In the TV and film industry, directors, actors, and many members of a project make their money from residuals, dues owed to them from earnings from sales of a film — but with piracy, each and every member due residuals loses out on those earnings. The same goes for musicians and producers who create songs and albums. Just because something is digital does not mean that the creator did not spend a lot to make that creation happen — photographers’ camera, lenses, lights, computers, software, and other costs add up, and they recoup those costs, and make a living, by selling or licensing their pictures for advertisements or general sale. When their works are taken without permission or payment, their livelihood is taken away. No one thinks it is right to go into a brick-and-mortar store and take a Blu-ray or book or photograph off a shelf or wall and walk out without paying for it; digitally, there is an odd double perspective where it is not viewed the same, when it is exactly the same. 

Piracy hurts the big budget world, but more directly it destroys the independent film, literary, music, and the creative world entirely. You may think that your one act of watching or downloading won’t hurt, but everyone else thinking the same adds up to a whole lot of destruction.

How do you counter online piracy and what is the DMCA?

The Digital Millennium Copyright Act (DMCA) is a U.S. law enacted in 1998 in an effort to combat piracy while also protecting freedom of speech. The pitfall of the DMCA is that in order to “protect” free speech, it notes that any content put online is considered not to be copyright infringement unless the copyright holder, or representative thereof, directly informs the site or the individual who posted the content that the content is indeed copyrighted.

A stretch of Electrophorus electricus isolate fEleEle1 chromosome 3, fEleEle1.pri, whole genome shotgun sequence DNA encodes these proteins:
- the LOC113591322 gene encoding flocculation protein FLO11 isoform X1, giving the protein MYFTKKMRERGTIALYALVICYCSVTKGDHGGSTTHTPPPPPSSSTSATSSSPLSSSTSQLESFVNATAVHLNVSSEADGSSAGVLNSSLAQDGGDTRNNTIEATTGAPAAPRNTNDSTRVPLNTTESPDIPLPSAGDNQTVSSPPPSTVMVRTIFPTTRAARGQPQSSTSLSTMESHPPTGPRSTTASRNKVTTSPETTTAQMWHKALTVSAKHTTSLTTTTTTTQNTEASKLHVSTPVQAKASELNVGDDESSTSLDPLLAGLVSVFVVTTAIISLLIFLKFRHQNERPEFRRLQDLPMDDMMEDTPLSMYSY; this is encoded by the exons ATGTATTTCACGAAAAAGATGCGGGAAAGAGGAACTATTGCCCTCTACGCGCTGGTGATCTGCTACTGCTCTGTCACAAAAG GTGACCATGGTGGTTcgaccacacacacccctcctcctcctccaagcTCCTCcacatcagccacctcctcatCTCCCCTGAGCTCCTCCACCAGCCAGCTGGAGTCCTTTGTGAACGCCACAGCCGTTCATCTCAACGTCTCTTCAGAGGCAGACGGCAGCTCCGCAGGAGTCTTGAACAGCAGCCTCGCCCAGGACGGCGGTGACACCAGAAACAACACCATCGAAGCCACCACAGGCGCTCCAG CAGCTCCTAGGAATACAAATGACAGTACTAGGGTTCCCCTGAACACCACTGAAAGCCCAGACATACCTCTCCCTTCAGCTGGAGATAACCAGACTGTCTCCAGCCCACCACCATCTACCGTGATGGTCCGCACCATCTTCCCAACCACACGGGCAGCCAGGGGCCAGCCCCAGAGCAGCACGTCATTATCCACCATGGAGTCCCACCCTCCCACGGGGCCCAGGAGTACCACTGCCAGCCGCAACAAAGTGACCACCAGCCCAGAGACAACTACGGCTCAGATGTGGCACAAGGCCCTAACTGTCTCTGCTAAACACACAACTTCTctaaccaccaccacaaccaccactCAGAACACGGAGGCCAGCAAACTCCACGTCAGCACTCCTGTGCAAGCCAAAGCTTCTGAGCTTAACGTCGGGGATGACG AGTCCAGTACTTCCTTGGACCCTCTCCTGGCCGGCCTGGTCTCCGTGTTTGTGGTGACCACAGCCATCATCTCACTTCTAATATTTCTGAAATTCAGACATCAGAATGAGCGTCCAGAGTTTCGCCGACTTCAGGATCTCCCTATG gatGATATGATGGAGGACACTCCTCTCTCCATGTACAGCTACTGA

After being informed, the site has “a reasonable amount of time” (deemed 48-72 hours, by de facto enforcement by the courts) to remove the content before it is considered to be an illegal act. What this means is that a content creator needs to find every occurrence of infringement on the Internet and then find the site’s contact information, or Web Host/ISP’s contact information, and send a very specifically formatted letter (as defined by the DMCA) to that contact, before it will ever be considered needed to be taken down. Once received, if the content is not removed, then the content creator can use the Violation Notice sent, and a screenshot of the piracy, as a basis for legal action.

The issue is, attorneys cost money and there are an endless number of sites pirating content, so for the standard copyright holder taking legal action would be a Sisyphean act, costing them endless time and money, only to run up against pirates that hide behind fake email addresses and false contact information. A lot has changed in the computer and Internet world in the last 20+ years since the DMCA was enacted.